|Title/Topic: Stigma of Anorexia Keeps Many From Help|
|Posted On: 11/10/2007|
|Nov 9, 2007 (Wisconsin State Journal) – |
By Harriet Brown
A young woman I didn’t know died last week. She was bright and talented and had many interests — acting, writing, music. She wanted to teach and have a family when she grew up. Only she’s never going to grow up.
I didn’t know this young woman, but I know the disease that killed her, because it nearly killed my daughter. We don’t talk about it much. We don’t talk about the fact that it’s the deadliest psychiatric disease, or that it kills 20 percent of its victims and makes life hell for the other 80 percent — for a year, for five years, forever.
We don’t talk about it because so many people still think that people with this disease are spoiled rich kids acting out, looking for attention, or trying to punish their parents. They think this disease is a lifestyle choice, and they can’t imagine why anyone would choose it.
The disease is anorexia. The reality is that people don’t choose it and can no more choose to recover from it than you can choose to cure yourself of cancer.
I don’t know this young woman’s family, but I know something of what they’ve gone through, because our family went through it, too. Lots of families in this community have gone through it, but few will talk about it. They don’t talk about how anorexia steals a teenager’s life, or how insidious it is, and they sure don’t talk about how deeply ashamed and guilty they are about their child’s illness.
There are doctors and nurses in this community who still blame families when a child has an eating disorder. Who will tell you, with a look of disdain, that you did this to your child. You’re the reason your child weighs XX pounds* and is too weak to sit up in bed. You’re the reason your bright, charming, funny child can do nothing but shake and cry and still, even though she’s starving to death, cannot eat. It’s because of you that your child has died, because you’re too smothering, too cold, too enmeshed, too anxious, too controlling, too permissive.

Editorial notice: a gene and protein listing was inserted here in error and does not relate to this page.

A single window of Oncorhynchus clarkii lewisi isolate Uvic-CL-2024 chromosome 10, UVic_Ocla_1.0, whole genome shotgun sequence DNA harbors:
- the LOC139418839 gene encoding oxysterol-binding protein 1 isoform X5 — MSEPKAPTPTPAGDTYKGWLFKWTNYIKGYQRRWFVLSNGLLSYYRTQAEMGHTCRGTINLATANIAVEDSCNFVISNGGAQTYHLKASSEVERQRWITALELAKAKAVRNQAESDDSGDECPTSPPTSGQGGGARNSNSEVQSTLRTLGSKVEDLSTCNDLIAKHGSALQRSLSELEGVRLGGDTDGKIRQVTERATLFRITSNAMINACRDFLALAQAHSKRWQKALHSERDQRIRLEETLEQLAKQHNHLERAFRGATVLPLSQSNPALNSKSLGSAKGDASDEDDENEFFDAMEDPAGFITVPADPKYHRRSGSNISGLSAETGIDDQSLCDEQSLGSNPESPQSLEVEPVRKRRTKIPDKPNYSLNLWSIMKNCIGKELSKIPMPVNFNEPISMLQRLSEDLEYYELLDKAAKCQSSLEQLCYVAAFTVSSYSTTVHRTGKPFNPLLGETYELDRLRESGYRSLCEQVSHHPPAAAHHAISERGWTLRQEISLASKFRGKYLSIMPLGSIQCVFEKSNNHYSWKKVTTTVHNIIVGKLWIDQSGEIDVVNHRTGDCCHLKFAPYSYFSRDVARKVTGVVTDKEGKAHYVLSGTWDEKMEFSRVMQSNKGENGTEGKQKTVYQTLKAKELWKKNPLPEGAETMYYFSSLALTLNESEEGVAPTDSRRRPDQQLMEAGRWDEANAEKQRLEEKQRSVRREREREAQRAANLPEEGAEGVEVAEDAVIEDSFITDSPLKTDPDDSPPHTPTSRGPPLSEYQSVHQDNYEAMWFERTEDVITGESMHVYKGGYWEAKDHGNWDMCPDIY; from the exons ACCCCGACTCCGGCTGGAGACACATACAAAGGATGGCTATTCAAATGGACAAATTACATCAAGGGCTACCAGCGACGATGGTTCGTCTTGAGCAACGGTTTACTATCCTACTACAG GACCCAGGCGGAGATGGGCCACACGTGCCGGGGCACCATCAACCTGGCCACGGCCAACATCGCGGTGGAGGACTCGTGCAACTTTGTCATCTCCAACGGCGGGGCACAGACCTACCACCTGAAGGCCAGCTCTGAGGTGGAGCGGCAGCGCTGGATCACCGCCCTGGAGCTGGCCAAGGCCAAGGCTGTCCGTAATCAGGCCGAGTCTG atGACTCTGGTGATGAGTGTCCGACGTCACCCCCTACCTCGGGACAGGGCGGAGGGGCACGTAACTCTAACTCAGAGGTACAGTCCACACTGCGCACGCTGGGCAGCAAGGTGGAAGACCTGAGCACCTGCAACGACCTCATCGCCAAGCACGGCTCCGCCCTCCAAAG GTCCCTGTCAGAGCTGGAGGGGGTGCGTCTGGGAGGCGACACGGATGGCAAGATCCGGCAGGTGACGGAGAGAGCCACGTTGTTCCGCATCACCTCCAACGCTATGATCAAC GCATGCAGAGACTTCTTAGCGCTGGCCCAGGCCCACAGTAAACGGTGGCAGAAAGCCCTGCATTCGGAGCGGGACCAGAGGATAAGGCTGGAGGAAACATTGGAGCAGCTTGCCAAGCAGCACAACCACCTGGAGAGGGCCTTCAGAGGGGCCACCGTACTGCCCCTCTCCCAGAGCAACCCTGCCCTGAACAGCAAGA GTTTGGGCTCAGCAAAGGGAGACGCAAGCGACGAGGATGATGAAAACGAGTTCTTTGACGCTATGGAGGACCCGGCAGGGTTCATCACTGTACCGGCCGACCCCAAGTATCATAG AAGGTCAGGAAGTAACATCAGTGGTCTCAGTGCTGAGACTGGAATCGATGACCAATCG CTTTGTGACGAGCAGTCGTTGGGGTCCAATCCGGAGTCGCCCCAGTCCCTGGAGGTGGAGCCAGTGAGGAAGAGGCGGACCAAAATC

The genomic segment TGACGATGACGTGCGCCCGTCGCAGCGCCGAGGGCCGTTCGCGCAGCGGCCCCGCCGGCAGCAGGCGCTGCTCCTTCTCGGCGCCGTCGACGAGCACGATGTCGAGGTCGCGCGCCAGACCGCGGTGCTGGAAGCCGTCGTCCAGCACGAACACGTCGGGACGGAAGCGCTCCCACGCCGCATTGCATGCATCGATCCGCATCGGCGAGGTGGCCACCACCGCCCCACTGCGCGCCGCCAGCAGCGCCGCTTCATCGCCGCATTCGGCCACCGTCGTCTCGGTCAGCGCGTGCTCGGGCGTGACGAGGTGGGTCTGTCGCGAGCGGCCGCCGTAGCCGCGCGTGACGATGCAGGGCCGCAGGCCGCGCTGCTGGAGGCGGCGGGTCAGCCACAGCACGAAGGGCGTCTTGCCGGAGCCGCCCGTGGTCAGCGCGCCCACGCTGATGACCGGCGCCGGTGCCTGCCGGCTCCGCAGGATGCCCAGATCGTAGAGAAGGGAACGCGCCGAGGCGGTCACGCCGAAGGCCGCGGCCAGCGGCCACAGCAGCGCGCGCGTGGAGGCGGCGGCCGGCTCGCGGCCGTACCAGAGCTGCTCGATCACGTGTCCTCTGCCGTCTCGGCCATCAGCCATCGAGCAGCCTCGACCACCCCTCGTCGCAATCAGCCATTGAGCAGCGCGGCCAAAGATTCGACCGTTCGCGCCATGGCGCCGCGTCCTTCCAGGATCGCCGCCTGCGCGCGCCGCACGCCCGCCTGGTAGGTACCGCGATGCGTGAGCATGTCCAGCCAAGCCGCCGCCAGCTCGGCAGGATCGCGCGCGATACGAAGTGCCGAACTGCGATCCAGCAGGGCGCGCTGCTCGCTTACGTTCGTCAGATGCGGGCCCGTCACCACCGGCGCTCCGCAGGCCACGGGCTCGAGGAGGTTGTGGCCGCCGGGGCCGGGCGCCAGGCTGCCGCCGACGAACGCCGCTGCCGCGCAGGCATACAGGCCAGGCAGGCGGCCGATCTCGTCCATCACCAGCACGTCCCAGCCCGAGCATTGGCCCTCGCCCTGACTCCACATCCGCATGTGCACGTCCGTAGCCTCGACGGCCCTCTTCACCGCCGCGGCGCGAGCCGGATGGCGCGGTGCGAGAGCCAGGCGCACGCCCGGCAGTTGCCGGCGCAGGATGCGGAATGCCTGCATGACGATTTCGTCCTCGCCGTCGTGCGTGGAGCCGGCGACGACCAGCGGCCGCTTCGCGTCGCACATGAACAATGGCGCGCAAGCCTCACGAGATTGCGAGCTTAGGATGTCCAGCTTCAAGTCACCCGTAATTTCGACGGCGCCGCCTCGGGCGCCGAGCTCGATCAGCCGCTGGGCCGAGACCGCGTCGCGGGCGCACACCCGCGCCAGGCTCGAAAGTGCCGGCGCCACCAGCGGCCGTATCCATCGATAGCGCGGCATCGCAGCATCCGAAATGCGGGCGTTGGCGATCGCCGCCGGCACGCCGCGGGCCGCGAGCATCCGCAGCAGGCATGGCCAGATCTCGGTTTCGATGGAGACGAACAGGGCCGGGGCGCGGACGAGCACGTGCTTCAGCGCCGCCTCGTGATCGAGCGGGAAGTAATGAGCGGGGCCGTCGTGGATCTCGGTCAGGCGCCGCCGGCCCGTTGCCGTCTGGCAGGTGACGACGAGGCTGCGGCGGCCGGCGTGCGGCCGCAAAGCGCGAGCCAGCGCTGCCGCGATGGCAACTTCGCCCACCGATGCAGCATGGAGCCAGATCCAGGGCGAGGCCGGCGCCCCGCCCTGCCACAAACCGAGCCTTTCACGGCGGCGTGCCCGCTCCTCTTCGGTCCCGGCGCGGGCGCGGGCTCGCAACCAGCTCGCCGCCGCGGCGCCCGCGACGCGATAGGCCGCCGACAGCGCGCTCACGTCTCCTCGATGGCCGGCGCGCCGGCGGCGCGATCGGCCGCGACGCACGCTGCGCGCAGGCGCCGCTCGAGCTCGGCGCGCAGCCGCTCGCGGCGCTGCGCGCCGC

The latest research on eating disorders clearly shows that genetics and biology are the biggest risk factor for an eating disorder. But we as a society haven’t caught up to scientific reality yet. We still blame families, the way we used to blame them for autism and schizophrenia and homosexuality. We still brand them with a devastating stigma.
And as long as this shame and stigma prevail, other young women and men will suffer and die. We can do better than this. As a community, we can come together around a family struggling with an eating disorder the way we come together for families struggling with cancer or other terrible illnesses. Our children need compassion and empathy. They need us to understand that they don’t choose to have an eating disorder and they can’t unchoose it. They need and deserve better treatments and more understanding.
I cried when I read this young woman’s obituary. My tears won’t change a thing. But I’m hoping my words will change the way you think about anorexia and bulimia. And the next time you hear about a child who’s been diagnosed with anorexia or bulimia, instead of wondering what went wrong in that family, you’ll wonder instead what you can do to support them through the most terrible and difficult time of their lives.
Brown, of Madison, is editor of Wisconsin Trails magazine.
* Numbers removed by Pale Reflections